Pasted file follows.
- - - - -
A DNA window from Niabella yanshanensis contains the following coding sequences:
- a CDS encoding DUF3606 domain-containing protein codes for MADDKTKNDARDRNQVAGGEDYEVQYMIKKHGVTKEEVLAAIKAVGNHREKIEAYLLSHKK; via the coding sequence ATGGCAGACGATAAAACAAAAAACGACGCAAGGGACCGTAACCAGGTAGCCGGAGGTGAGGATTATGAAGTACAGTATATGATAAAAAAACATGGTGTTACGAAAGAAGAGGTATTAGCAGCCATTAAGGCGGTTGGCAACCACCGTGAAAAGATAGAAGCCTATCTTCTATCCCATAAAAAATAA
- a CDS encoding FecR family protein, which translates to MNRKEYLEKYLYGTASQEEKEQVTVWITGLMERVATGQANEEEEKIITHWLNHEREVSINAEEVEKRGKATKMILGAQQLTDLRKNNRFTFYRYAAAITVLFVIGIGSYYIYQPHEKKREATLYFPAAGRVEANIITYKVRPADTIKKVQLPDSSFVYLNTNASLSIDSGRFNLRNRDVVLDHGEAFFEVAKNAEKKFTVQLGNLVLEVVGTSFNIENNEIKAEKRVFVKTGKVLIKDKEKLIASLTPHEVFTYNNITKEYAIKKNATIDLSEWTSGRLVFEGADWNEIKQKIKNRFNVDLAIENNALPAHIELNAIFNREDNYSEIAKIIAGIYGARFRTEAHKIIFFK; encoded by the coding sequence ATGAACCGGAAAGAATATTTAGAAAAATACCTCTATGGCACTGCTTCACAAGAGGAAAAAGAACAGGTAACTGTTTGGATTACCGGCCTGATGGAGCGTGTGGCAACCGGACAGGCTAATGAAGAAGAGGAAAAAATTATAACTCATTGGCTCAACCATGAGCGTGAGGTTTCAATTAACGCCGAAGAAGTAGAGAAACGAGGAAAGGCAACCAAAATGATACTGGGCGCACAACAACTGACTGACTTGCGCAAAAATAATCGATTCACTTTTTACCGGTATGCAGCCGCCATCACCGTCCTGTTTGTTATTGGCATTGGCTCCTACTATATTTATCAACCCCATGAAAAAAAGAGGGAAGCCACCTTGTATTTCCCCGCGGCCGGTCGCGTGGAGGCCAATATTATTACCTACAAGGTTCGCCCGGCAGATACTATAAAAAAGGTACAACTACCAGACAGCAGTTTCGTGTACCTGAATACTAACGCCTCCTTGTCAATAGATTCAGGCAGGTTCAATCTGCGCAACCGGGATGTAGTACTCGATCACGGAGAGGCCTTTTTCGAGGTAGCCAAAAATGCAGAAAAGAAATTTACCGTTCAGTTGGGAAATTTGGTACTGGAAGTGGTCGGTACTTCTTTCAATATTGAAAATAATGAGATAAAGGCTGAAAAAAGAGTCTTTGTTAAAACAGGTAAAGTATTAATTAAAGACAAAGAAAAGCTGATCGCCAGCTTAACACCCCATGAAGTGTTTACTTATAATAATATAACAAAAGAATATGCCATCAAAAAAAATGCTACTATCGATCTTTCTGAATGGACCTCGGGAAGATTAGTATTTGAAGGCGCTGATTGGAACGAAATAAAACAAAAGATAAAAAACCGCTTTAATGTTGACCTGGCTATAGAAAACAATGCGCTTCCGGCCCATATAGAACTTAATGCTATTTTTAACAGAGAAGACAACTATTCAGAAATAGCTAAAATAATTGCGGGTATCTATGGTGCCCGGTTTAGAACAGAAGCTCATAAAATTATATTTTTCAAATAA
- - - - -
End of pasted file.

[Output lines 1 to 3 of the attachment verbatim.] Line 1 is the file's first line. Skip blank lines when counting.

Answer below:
A DNA window from Niabella yanshanensis contains the following coding sequences:
- a CDS encoding DUF3606 domain-containing protein codes for MADDKTKNDARDRNQVAGGEDYEVQYMIKKHGVTKEEVLAAIKAVGNHREKIEAYLLSHKK; via the coding sequence ATGGCAGACGATAAAACAAAAAACGACGCAAGGGACCGTAACCAGGTAGCCGGAGGTGAGGATTATGAAGTACAGTATATGATAAAAAAACATGGTGTTACGAAAGAAGAGGTATTAGCAGCCATTAAGGCGGTTGGCAACCACCGTGAAAAGATAGAAGCCTATCTTCTATCCCATAAAAAATAA
- a CDS encoding FecR family protein, which translates to MNRKEYLEKYLYGTASQEEKEQVTVWITGLMERVATGQANEEEEKIITHWLNHEREVSINAEEVEKRGKATKMILGAQQLTDLRKNNRFTFYRYAAAITVLFVIGIGSYYIYQPHEKKREATLYFPAAGRVEANIITYKVRPADTIKKVQLPDSSFVYLNTNASLSIDSGRFNLRNRDVVLDHGEAFFEVAKNAEKKFTVQLGNLVLEVVGTSFNIENNEIKAEKRVFVKTGKVLIKDKEKLIASLTPHEVFTYNNITKEYAIKKNATIDLSEWTSGRLVFEGADWNEIKQKIKNRFNVDLAIENNALPAHIELNAIFNREDNYSEIAKIIAGIYGARFRTEAHKIIFFK; encoded by the coding sequence ATGAACCGGAAAGAATATTTAGAAAAATACCTCTATGGCACTGCTTCACAAGAGGAAAAAGAACAGGTAACTGTTTGGATTACCGGCCTGATGGAGCGTGTGGCAACCGGACAGGCTAATGAAGAAGAGGAAAAAATTATAACTCATTGGCTCAACCATGAGCGTGAGGTTTCAATTAACGCCGAAGAAGTAGAGAAACGAGGAAAGGCAACCAAAATGATACTGGGCGCACAACAACTGACTGACTTGCGCAAAAATAATCGATTCACTTTTTACCGGTATGCAGCCGCCATCACCGTCCTGTTTGTTATTGGCATTGGCTCCTACTATATTTATCAACCCCATGAAAAAAAGAGGGAAGCCACCTTGTATTTCCCCGCGGCCGGTCGCGTGGAGGCCAATATTATTACCTACAAGGTTCGCCCGGCAGATACTATAAAAAAGGTACAACTACCAGACAGCAGTTTCGTGTACCTGAATACTAACGCCTCCTTGTCAATAGATTCAGGCAGGTTCAATCTGCGCAACCGGGATGTAGTACTCGATCACGGAGAGGCCTTTTTCGAGGTAGCCAAAAATGCAGAAAAGAAATTTACCGTTCAGTTGGGAAATTTGGTACTGGAAGTGGTCGGTACTTCTTTCAATATTGAAAATAATGAGATAAAGGCTGAAAAAAGAGTCTTTGTTAAAACAGGTAAAGTATTAATTAAAGACAAAGAAAAGCTGATCGCCAGCTTAACACCCCATGAAGTGTTTACTTATAATAATATAACAAAAGAATATGCCATCAAAAAAAATGCTACTATCGATCTTTCTGAATGGACCTCGGGAAGATTAGTATTTGAAGGCGCTGATTGGAACGAAATAAAACAAAAGATAAAAAACCGCTTTAATGTTGACCTGGCTATAGAAAACAATGCGCTTCCGGCCCATATAGAACTTAATGCTATTTTTAACAGAGAAGACAACTATTCAGAAATAGCTAAAATAATTGCGGGTATCTATGGTGCCCGGTTTAGAACAGAAGCTCATAAAATTATATTTTTCAAATAA